Rendel: Dark Vengeance (2017)

Rendel – Dark Vengeance 
2017 (Finland) 
Writer –  Pekka Lehtossari, Mikka J. Norvanto, Timo Puustinen, (created by) Jesse Haaja
Director – Jesse Haaja
Runtime – 105 minutes
Black Lion Pictures
Bad Beaver Productions
Sadly Finland remains largely ignored on a global scale. Need proof? Let’s have an impromptu quiz…Finland is famous for what, exactly?
…Times up! If it weren’t for its musical scene, especially in the metal arena, it might be forgotten completely, and quite honestly I’ve never heard of a film escaping it’s borders to acclaim. Perhaps it’s that I’m ignorant (Yes, I most certainly am!).

Finland. Another country I couldn’t point out on a map even though its only about a thumbs distance away (ha!) from where I was born and raised.

Then, along came Rendel. And yet again  crowd funded support comes to the rescue thwarting the dastardy whims of Hollywood and the urban myth that a successful filmmaker needs at least a couple of million dollars and the assistance of a few dirty old men (I’d use other words but I don’t wish to be pulled into a ludicrous lawsuit) in order to put out a fin she’d product that will even reach the masses.
Now, Rendel looks more than a smidgen like Spawn (without the chains, cape and crimson highlights) even more like Batman (cited as a huge influence by the director himself) but nothing at all like Superman or Groot (I’m not Groot!).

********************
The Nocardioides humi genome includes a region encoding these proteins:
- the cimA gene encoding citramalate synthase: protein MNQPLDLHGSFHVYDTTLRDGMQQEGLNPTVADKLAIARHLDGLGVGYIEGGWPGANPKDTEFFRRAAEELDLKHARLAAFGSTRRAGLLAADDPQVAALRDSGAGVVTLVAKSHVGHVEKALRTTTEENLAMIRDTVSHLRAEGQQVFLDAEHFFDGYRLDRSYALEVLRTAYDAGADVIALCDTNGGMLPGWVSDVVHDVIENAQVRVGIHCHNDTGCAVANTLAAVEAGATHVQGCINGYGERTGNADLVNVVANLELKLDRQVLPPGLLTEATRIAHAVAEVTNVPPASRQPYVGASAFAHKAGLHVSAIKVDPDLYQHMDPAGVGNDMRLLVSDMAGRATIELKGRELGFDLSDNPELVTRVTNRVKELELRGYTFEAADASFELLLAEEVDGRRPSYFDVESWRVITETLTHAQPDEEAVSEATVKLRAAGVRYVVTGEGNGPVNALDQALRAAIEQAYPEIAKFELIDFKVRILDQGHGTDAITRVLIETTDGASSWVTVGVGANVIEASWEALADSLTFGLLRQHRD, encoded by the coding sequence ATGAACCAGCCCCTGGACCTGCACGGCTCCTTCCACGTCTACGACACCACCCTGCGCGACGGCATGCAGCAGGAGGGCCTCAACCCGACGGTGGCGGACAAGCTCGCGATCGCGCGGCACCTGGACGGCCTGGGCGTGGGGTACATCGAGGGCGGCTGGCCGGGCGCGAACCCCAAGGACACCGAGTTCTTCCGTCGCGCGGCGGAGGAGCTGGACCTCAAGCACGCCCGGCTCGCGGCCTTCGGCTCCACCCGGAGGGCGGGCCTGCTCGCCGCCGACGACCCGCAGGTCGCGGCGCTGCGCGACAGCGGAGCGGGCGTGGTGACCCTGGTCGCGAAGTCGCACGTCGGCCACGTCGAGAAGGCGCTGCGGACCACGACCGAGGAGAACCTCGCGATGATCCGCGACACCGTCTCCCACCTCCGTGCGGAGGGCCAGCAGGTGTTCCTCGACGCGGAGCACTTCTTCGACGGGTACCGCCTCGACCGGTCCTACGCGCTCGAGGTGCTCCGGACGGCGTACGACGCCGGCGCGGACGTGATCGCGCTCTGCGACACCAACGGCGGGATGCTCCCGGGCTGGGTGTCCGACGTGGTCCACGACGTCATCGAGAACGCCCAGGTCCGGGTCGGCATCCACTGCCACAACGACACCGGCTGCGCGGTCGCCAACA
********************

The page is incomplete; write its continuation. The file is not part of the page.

So what does Rendel (whoops nearly typed Grendel then, ironically another Superhero type with much the same appearance) bring to the table? He doesn’t shot lazer beams from the depths of his orbital sockets, he isn’t able to move faster than a bolt of lightning (nearly said Flash – whoopsie!), he can’t stretch to obscene dimensions (where’s the cinematic adaption of this character?) or make objects appear in green light from out of a snazzy ring originating from another universe entirely. Shit, he doesn’t even have the abilities required to demand that Aquaman prepare him a tuna fish sandwich (with extra mayo, easy on the ketchup – what!?). Better than all this however (this is up for debate, naturally. As who doesn’t wish they could fly or flick an annoying A-hole across the room without much effort at all), he possesses ‘drive’ making him altogether human and perhaps in that sense more relateable to many. Seriously WTF is kryptonite anyway? (I can’t find it anywhere in Walmart).

So…where the F-! is it?

Without stating what makes the black suited fella tick I’ll merely mention that he has a deep hatred for a national conglomerate with the power to force an untested vaccine down the collective populaces gullet. Did Jenny McCarthy have anything to do with this script I’m wondering. Of course there are other details which I won’t divulge that flesh out the story but I don’t wish to offer more spoliers than I need to in order to spoil anyone’s enjoyment.
Onwards. The film moves at an exciting pace from its beginnings, as it does so it introduces an array of characters most of which the viewer will instantly despise. There’s a mob boss, someone I csn only assime is his drinking buddy and the bosses hugely incompetent offspring complete with an affixed scary companion. This gent drags around a bloodied baseball bat and pectorals so large they reside in another zip (postal) code entirely. An army of cohorts all severly lacking in the ‘smarts’ department carry out most of the dirty work and naturally are the first to feel the wrath of he who looms in the shadows and dispenses justice (can I get a side order of fries with that please and supersize my diet coke).
The feel of Rendel is dark and gritty (DC rather than Marvel in case you were wondering) because after all the world isn’t all roses, perfume and supermodel orgies. It’s raw, bleak and punishing especially if you dwell in the criminal underworld which is largely where this feature resides.